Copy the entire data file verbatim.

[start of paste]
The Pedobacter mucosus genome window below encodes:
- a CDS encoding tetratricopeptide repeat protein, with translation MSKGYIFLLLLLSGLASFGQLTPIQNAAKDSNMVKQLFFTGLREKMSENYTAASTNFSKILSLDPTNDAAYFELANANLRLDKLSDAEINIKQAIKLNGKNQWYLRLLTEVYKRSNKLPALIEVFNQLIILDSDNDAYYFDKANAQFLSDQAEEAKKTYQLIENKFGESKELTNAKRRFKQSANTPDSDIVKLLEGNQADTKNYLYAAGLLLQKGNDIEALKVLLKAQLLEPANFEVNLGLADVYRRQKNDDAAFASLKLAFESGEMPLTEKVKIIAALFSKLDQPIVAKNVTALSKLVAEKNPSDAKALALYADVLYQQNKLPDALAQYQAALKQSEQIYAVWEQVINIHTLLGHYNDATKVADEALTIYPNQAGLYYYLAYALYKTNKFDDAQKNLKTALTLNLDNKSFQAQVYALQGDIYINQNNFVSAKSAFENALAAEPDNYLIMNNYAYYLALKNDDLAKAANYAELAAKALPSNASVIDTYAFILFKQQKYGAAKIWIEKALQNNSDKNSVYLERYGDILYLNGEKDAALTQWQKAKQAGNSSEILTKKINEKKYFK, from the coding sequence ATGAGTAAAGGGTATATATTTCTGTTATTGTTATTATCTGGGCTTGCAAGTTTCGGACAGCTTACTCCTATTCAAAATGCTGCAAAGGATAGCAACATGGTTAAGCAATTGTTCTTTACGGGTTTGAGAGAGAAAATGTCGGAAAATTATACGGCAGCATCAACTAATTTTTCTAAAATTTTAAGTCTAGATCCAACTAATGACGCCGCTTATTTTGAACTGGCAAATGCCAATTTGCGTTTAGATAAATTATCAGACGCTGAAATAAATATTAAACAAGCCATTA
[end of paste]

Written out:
The Pedobacter mucosus genome window below encodes:
- a CDS encoding tetratricopeptide repeat protein, with translation MSKGYIFLLLLLSGLASFGQLTPIQNAAKDSNMVKQLFFTGLREKMSENYTAASTNFSKILSLDPTNDAAYFELANANLRLDKLSDAEINIKQAIKLNGKNQWYLRLLTEVYKRSNKLPALIEVFNQLIILDSDNDAYYFDKANAQFLSDQAEEAKKTYQLIENKFGESKELTNAKRRFKQSANTPDSDIVKLLEGNQADTKNYLYAAGLLLQKGNDIEALKVLLKAQLLEPANFEVNLGLADVYRRQKNDDAAFASLKLAFESGEMPLTEKVKIIAALFSKLDQPIVAKNVTALSKLVAEKNPSDAKALALYADVLYQQNKLPDALAQYQAALKQSEQIYAVWEQVINIHTLLGHYNDATKVADEALTIYPNQAGLYYYLAYALYKTNKFDDAQKNLKTALTLNLDNKSFQAQVYALQGDIYINQNNFVSAKSAFENALAAEPDNYLIMNNYAYYLALKNDDLAKAANYAELAAKALPSNASVIDTYAFILFKQQKYGAAKIWIEKALQNNSDKNSVYLERYGDILYLNGEKDAALTQWQKAKQAGNSSEILTKKINEKKYFK, from the coding sequence ATGAGTAAAGGGTATATATTTCTGTTATTGTTATTATCTGGGCTTGCAAGTTTCGGACAGCTTACTCCTATTCAAAATGCTGCAAAGGATAGCAACATGGTTAAGCAATTGTTCTTTACGGGTTTGAGAGAGAAAATGTCGGAAAATTATACGGCAGCATCAACTAATTTTTCTAAAATTTTAAGTCTAGATCCAACTAATGACGCCGCTTATTTTGAACTGGCAAATGCCAATTTGCGTTTAGATAAATTATCAGACGCTGAAATAAATATTAAACAAGCCATTA